synchronized(LOCK_HELD) {
              LOCK_HELD.remove(path.getCanonicalPath());
            }
          }
        }
      }
      // LUCENE-2421: we don't care anymore if the file cannot be deleted
      // because it's held up by another process (e.g. AntiVirus). NativeFSLock
      // does not depend on the existence/absence of the lock file
      path.delete();
    } else {
      // if we don't hold the lock, and somebody still called release(), for
      // example as a result of calling IndexWriter.unlock(), we should attempt
      // to obtain the lock and release it. If the obtain fails, it means the
      // lock cannot be released, and we should throw a proper exception rather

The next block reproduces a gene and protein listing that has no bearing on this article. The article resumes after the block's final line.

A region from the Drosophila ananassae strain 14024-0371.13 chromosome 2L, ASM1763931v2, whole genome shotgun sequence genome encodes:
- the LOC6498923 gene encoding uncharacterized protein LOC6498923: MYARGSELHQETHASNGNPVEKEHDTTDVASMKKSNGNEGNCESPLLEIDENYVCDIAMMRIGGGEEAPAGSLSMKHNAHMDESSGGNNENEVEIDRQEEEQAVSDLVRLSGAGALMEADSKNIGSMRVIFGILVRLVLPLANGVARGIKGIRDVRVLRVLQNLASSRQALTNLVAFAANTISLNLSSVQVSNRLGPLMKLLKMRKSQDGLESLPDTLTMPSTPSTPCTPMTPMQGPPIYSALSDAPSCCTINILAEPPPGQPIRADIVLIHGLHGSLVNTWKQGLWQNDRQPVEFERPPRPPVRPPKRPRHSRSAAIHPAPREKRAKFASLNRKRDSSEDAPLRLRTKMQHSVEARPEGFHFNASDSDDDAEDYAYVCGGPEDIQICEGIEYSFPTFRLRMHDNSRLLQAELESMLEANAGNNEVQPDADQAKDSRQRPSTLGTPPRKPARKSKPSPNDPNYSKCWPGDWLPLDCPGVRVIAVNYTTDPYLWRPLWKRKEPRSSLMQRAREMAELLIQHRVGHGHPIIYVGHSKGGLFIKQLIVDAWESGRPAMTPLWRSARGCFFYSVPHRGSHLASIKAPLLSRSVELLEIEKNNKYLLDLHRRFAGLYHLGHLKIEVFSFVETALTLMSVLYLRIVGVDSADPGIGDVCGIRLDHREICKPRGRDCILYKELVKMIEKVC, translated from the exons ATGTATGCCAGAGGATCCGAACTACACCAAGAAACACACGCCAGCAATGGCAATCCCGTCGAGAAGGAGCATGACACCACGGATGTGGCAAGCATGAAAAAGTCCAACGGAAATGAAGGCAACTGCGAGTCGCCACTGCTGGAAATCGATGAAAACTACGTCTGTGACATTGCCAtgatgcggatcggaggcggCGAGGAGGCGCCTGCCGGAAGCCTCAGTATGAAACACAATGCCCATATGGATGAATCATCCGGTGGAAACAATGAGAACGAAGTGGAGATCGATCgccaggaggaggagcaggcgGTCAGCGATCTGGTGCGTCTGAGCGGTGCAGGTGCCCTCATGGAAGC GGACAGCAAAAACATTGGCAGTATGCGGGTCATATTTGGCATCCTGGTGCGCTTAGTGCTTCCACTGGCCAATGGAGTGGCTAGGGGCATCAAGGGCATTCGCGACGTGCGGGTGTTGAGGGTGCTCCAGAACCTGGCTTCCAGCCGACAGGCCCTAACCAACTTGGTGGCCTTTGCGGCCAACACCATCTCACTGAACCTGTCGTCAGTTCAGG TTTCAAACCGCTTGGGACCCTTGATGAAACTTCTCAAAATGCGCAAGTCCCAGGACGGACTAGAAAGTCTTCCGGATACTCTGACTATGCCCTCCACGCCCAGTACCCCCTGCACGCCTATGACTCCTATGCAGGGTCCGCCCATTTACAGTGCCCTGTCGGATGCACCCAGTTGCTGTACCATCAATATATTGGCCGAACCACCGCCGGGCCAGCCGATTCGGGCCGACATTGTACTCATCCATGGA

// than silently failing/not doing anything.
      boolean obtained = false;
      try {
        if (!(obtained = obtain())) {
          throw new LockReleaseFailedException(
              "Cannot forcefully unlock a NativeFSLock which is held by another indexer component: "
                  + path);
        }
      } finally {
        if (obtained) {
          release();
        }
      }
    }
  }

  @Override
  public synchronized boolean isLocked() {
    // The test for is isLocked is not directly possible with native file locks:
    
    // First a shortcut, if a lock reference in this instance is available
    if (lockExists()) return true;
    
    // Look if lock file is present; if not, there can definitely be no lock!
    if (!path.exists()) return false;
    
    // Try to obtain and release (if was locked) the lock
    try {
      boolean obtained = obtain();
      if (obtained) release();
      return !obtained;
    } catch (IOException ioe) {
      return false;
    }    
  }

  @Override
  public String toString() {
    return "NativeFSLock@" + path;
  }
}